Dog Mountain, WA

Ticks. Rattlesnakes. Poison Oak. These are the three things emphasized most in nearly every review of the Dog Mountain trail in the Columbia River Gorge. It also boasts one of the finest displays of spring wildflowers in the Pacific Northwest and is an immensely popular trail in the region. After my experience on Wednesday I can attest to the trail’s beauty but I wish to modify the list of dangers to include fatigue, disorientation, and blisters.

The Dog Mountain trail is a loop that begins along the Columbia River about 45 miles out of Portland on the Washington side of the river. It is not overly long for a day-hike; anywhere from 6.1 miles to 7.5 miles depending on what source you consult. My 25 cent Special K pedometer claims eight miles. But, as my friends Amy and Branden pointed out as we stood gasping for breath at one point, you can’t put much trust in an electronic object that was purchased at a garage sale and manufactured to promote the consumption of cereal. At that point it did seem to be flawed, indicating that we had achieved the 3.7 miles to the summit when the trail marker before us clearly stated another mile of switch-backs awaited us.

It is a strenuous ascent from the floor of the Gorge but much of it lies under the cover of the tree line. A generous collection of poison oak borders the path in many places. I’ve hiked in Oregon for many years and never had any trouble with poison oak but I didn’t trust that my friends would be so lucky. “Don’t pet any dogs.” I warned on the ride there. They asked me to point out some poison oak when we arrived so they could identify it on the trail. I hadn’t even left the parking area before my finger was flying around to show off the countless examples that fringed the gravel clearing. It took nearly an hour of hiking before they stopped walking with their arms clamped to their sides.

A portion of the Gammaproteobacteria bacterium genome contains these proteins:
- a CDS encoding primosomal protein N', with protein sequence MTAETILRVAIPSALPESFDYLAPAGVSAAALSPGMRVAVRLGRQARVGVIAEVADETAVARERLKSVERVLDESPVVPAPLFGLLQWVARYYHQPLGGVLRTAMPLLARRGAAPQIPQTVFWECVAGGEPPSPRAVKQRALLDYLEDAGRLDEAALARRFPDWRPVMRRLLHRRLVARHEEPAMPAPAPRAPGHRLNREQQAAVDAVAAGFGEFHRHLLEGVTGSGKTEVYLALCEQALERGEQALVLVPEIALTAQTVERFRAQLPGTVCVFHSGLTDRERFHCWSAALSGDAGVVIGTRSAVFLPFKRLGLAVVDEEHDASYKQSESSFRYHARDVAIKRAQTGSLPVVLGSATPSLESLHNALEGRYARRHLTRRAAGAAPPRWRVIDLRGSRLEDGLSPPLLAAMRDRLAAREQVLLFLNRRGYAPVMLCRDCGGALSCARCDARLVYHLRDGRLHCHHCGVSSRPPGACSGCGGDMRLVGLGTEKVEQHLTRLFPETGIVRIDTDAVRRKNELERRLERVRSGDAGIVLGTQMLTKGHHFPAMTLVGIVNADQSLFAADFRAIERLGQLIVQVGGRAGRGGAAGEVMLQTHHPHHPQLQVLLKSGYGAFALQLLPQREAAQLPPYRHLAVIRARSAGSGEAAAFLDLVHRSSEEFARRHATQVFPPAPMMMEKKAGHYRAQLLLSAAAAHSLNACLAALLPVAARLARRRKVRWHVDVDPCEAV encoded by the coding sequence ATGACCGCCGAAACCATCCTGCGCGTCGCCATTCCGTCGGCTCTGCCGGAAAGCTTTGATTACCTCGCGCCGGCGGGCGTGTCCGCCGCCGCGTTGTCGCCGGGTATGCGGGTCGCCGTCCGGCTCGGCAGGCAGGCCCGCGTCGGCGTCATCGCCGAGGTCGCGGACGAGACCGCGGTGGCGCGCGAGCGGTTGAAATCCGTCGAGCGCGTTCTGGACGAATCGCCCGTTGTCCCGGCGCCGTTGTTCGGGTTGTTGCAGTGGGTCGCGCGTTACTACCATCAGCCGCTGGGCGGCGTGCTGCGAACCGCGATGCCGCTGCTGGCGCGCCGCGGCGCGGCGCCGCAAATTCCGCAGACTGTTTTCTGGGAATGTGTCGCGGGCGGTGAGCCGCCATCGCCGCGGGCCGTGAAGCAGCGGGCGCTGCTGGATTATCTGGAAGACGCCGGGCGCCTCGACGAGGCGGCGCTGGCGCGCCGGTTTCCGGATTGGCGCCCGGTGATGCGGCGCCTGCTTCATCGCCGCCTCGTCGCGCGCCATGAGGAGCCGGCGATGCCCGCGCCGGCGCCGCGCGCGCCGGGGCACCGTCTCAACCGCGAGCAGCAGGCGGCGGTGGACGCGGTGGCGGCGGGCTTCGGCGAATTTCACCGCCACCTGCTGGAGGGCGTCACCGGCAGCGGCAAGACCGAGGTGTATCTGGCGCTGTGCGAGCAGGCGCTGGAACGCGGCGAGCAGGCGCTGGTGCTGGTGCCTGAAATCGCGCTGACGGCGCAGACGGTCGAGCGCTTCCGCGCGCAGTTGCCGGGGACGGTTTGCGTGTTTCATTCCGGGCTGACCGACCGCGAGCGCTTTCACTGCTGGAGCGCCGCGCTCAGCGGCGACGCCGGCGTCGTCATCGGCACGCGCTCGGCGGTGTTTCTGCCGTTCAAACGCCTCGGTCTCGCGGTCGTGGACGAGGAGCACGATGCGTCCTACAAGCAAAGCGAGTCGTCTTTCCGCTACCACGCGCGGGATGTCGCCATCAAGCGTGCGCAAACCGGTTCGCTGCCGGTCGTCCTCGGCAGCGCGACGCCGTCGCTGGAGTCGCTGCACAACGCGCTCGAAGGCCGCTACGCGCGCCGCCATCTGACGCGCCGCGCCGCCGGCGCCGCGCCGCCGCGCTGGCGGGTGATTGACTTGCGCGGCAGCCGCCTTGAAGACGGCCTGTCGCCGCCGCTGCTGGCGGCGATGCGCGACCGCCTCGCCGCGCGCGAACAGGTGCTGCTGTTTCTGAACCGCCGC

As you ascend, intermittent breaks in the canopy allow you views out over the Western Gorge (this all assumes, of course, that you initially take the portion of the loop that heads west up out of the parking area). Looking up the mountain to determine the trail will give no clues about the awesome sights that await you at the top. After a few hours of strenuous switch backs you emerge onto a wind-swept hillside. Swaying in the invisible currents are thousands of bright flowers- yellows, reds, purples; all intermixed and clinging to the sharply inclined slope. To the south the snowy crown of Mt. Hood rises from behind Oregon’s basalt ridges that border the Columbia. Turning to look back down the trail grants a view of a blunted St. Helens among a collection of hazy blue Cascades.